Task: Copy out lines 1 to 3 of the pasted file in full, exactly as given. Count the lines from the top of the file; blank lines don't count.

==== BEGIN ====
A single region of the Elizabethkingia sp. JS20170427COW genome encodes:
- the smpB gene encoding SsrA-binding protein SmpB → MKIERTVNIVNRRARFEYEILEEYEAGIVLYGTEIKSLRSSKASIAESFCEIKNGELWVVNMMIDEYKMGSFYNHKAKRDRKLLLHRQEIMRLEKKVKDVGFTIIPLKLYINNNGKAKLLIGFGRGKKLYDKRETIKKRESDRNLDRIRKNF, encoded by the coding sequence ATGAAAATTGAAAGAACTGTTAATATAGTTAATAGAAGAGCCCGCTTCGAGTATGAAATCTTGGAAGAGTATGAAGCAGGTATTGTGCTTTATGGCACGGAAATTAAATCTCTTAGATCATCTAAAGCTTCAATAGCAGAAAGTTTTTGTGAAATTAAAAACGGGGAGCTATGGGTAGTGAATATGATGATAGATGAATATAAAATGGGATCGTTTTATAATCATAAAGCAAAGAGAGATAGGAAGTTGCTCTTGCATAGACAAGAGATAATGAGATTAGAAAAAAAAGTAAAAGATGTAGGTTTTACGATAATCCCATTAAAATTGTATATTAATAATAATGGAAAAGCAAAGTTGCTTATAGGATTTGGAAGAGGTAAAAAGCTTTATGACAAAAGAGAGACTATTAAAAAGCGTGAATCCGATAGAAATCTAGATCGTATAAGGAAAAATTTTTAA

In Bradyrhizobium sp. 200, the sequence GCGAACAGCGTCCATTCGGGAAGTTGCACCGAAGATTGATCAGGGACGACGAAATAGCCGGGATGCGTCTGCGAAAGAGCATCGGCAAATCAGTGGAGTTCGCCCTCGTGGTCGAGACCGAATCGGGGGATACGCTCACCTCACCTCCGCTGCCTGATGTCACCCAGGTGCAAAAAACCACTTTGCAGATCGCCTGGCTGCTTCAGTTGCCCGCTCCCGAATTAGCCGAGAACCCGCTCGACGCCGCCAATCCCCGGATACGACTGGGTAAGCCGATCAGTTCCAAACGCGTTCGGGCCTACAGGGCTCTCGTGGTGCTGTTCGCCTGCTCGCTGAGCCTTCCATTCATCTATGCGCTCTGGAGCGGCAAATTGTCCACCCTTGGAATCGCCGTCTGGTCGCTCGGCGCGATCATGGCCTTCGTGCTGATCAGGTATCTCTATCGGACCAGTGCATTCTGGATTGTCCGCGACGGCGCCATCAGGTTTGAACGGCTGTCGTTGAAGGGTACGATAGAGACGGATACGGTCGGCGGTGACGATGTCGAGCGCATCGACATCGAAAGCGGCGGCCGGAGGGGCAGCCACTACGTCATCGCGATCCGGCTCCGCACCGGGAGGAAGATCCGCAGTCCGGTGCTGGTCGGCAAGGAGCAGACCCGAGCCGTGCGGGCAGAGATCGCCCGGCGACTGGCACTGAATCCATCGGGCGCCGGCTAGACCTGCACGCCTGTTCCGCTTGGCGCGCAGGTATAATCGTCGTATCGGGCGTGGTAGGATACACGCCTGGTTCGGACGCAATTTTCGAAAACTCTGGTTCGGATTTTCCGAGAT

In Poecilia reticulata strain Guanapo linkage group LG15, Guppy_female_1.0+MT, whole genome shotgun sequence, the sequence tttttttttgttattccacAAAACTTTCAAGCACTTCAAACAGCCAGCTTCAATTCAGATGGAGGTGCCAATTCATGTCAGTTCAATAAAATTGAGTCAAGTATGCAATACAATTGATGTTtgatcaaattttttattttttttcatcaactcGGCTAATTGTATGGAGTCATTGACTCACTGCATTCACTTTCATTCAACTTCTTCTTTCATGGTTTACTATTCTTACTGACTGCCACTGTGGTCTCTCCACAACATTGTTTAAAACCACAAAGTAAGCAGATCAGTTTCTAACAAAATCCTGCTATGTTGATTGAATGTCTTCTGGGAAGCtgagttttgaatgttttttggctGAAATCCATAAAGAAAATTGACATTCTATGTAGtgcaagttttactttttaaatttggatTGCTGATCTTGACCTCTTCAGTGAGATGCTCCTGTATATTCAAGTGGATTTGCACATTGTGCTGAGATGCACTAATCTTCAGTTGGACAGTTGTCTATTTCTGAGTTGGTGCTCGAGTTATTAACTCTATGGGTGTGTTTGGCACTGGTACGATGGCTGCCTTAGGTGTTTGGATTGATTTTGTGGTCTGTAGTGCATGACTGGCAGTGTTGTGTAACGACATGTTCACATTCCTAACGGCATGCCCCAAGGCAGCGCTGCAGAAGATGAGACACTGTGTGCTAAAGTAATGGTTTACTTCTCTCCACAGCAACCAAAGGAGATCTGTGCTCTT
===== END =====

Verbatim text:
A single region of the Elizabethkingia sp. JS20170427COW genome encodes:
- the smpB gene encoding SsrA-binding protein SmpB → MKIERTVNIVNRRARFEYEILEEYEAGIVLYGTEIKSLRSSKASIAESFCEIKNGELWVVNMMIDEYKMGSFYNHKAKRDRKLLLHRQEIMRLEKKVKDVGFTIIPLKLYINNNGKAKLLIGFGRGKKLYDKRETIKKRESDRNLDRIRKNF, encoded by the coding sequence ATGAAAATTGAAAGAACTGTTAATATAGTTAATAGAAGAGCCCGCTTCGAGTATGAAATCTTGGAAGAGTATGAAGCAGGTATTGTGCTTTATGGCACGGAAATTAAATCTCTTAGATCATCTAAAGCTTCAATAGCAGAAAGTTTTTGTGAAATTAAAAACGGGGAGCTATGGGTAGTGAATATGATGATAGATGAATATAAAATGGGATCGTTTTATAATCATAAAGCAAAGAGAGATAGGAAGTTGCTCTTGCATAGACAAGAGATAATGAGATTAGAAAAAAAAGTAAAAGATGTAGGTTTTACGATAATCCCATTAAAATTGTATATTAATAATAATGGAAAAGCAAAGTTGCTTATAGGATTTGGAAGAGGTAAAAAGCTTTATGACAAAAGAGAGACTATTAAAAAGCGTGAATCCGATAGAAATCTAGATCGTATAAGGAAAAATTTTTAA

In Bradyrhizobium sp. 200, the sequence GCGAACAGCGTCCATTCGGGAAGTTGCACCGAAGATTGATCAGGGACGACGAAATAGCCGGGATGCGTCTGCGAAAGAGCATCGGCAAATCAGTGGAGTTCGCCCTCGTGGTCGAGACCGAATCGGGGGATACGCTCACCTCACCTCCGCTGCCTGATGTCACCCAGGTGCAAAAAACCACTTTGCAGATCGCCTGGCTGCTTCAGTTGCCCGCTCCCGAATTAGCCGAGAACCCGCTCGACGCCGCCAATCCCCGGATACGACTGGGTAAGCCGATCAGTTCCAAACGCGTTCGGGCCTACAGGGCTCTCGTGGTGCTGTTCGCCTGCTCGCTGAGCCTTCCATTCATCTATGCGCTCTGGAGCGGCAAATTGTCCACCCTTGGAATCGCCGTCTGGTCGCTCGGCGCGATCATGGCCTTCGTGCTGATCAGGTATCTCTATCGGACCAGTGCATTCTGGATTGTCCGCGACGGCGCCATCAGGTTTGAACGGCTGTCGTTGAAGGGTACGATAGAGACGGATACGGTCGGCGGTGACGATGTCGAGCGCATCGACATCGAAAGCGGCGGCCGGAGGGGCAGCCACTACGTCATCGCGATCCGGCTCCGCACCGGGAGGAAGATCCGCAGTCCGGTGCTGGTCGGCAAGGAGCAGACCCGAGCCGTGCGGGCAGAGATCGCCCGGCGACTGGCACTGAATCCATCGGGCGCCGGCTAGACCTGCACGCCTGTTCCGCTTGGCGCGCAGGTATAATCGTCGTATCGGGCGTGGTAGGATACACGCCTGGTTCGGACGCAATTTTCGAAAACTCTGGTTCGGATTTTCCGAGAT